Interesting question. My mentor dream team would consist of:
I am a combination of interim CFO and mentor / advisor for a bunch of web startups. I have to say that the big names are useless. As an entrepreneur you want someone who is plugged in and gets it, but is not so high profile that they have no time or attention for you. It's tough to find that right person or people. Look for great mentorship potential in your angels. Some of the names listed here are just that - great angels. Then add in paid or unpaid advisors to fill functional gaps, particularly in areas that only kick in after your startup grows (finance being one example)
Without naming specific people some thoughts...
The bigger the name, the more likely the person will be way too busy to be a good mentor. When I asked the question to another entrepreneur, I was advised to work with multiple people and choose those that work the best for you/your company.
The other part here is in not just choosing a good generic mentor, but someone who know your industry well or is an expert in the way you are changing your industry (for example if a SaaS expert if you are trying to bring the accounting world to see the benefits of SaaS).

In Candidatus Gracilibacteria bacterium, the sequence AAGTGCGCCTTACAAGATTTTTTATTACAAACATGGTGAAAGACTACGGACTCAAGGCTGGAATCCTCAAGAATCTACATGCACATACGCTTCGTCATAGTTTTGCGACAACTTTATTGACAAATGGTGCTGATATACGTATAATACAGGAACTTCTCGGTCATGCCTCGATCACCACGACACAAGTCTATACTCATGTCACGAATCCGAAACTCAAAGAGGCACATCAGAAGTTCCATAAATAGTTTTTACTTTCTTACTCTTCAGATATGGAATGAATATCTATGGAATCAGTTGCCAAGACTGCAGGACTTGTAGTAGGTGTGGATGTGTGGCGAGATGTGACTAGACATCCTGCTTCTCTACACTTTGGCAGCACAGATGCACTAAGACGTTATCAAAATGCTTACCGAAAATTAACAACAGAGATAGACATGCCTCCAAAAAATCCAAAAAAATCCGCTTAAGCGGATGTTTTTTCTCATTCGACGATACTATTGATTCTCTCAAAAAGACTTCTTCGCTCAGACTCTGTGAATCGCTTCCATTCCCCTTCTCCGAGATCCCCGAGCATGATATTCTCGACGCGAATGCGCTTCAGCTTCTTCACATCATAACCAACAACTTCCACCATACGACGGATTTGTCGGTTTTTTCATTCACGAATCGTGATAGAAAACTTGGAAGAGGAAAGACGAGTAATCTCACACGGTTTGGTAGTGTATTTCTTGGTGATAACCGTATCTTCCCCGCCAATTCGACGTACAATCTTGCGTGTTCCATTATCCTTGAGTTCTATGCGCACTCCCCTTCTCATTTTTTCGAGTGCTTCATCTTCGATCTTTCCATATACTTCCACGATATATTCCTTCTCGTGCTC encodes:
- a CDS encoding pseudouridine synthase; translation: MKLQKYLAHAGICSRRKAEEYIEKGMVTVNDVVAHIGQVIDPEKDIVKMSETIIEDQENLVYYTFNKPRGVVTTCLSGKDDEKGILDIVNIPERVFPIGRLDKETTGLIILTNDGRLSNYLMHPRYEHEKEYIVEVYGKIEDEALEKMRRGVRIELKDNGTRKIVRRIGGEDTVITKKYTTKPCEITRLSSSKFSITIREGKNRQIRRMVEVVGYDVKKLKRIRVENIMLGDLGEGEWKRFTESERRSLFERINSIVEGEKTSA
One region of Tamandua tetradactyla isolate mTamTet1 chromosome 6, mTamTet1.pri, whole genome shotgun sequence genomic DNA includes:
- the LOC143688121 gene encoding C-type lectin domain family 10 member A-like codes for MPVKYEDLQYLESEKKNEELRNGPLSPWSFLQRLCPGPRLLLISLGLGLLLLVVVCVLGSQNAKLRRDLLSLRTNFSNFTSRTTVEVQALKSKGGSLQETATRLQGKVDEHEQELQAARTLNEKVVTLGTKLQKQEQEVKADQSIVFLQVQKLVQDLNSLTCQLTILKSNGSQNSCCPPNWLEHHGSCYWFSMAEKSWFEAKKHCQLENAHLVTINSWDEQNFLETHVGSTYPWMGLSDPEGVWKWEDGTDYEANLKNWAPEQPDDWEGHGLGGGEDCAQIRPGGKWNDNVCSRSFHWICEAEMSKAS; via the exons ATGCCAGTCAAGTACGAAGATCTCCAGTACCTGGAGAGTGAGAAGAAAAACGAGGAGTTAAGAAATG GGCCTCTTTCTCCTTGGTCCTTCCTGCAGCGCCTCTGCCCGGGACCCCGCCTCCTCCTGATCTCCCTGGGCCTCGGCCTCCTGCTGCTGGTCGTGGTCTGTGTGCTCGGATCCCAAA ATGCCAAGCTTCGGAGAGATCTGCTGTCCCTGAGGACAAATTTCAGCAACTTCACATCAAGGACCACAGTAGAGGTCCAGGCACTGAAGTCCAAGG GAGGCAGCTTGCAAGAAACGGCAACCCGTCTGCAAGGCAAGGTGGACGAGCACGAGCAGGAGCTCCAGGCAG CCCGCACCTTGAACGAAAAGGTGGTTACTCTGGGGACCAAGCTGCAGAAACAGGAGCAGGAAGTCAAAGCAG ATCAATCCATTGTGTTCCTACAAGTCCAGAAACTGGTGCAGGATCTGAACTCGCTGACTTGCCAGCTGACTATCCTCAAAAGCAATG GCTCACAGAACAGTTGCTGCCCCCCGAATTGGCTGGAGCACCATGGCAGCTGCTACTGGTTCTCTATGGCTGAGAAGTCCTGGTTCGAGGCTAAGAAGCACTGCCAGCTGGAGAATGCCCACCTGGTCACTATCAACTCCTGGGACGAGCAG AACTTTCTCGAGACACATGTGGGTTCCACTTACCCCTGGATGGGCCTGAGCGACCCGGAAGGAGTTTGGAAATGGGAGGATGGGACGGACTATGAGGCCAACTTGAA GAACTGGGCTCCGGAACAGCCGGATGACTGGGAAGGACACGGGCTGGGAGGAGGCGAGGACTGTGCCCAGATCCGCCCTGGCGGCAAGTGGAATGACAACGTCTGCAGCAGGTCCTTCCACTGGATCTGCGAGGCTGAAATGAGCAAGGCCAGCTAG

Chris Sacca, Ron Conway, Jason Calacanis, Tony Hsieh, Jeff Bezos.
Those guys can put a product into orbit and open all the doors you need down the road. Though I chose this list because of each of their track records and expertise. 3 of them have companies and solid track records in my space and two of them could be great CEO coaches and help in the vision brainstorming for next level ideas.
My list of Authors would also inlcude Dale Carnegie.
His writings about communication are a great help for internal and external improvement.
-Peter Norton: Create great products with your talent, then a business.
-Carl Sagan: Communicate complex things and make people wonder about it.
-Vangelis: Develop your style/culture, experiment and innovate.
-Rober Rodriguez: Maximize minimum resources with creativity.
-George Patton: Design and perform brilliant strategies in adverse scenarios.
-Hayman Rickover: Manage an organization to deal with a very complex matter.
Why not to choose an ideal team of co-workers for your business instead of asking for mentorship some people you are not acquainted with?
If you dig deeper you'll find that some of them are not 'dream' members at all. For example, Napoleon Hill left some bankrupt businesses after him and nothing else.
I know, it's dream team so I'm allowed to put in fictional ones too ;)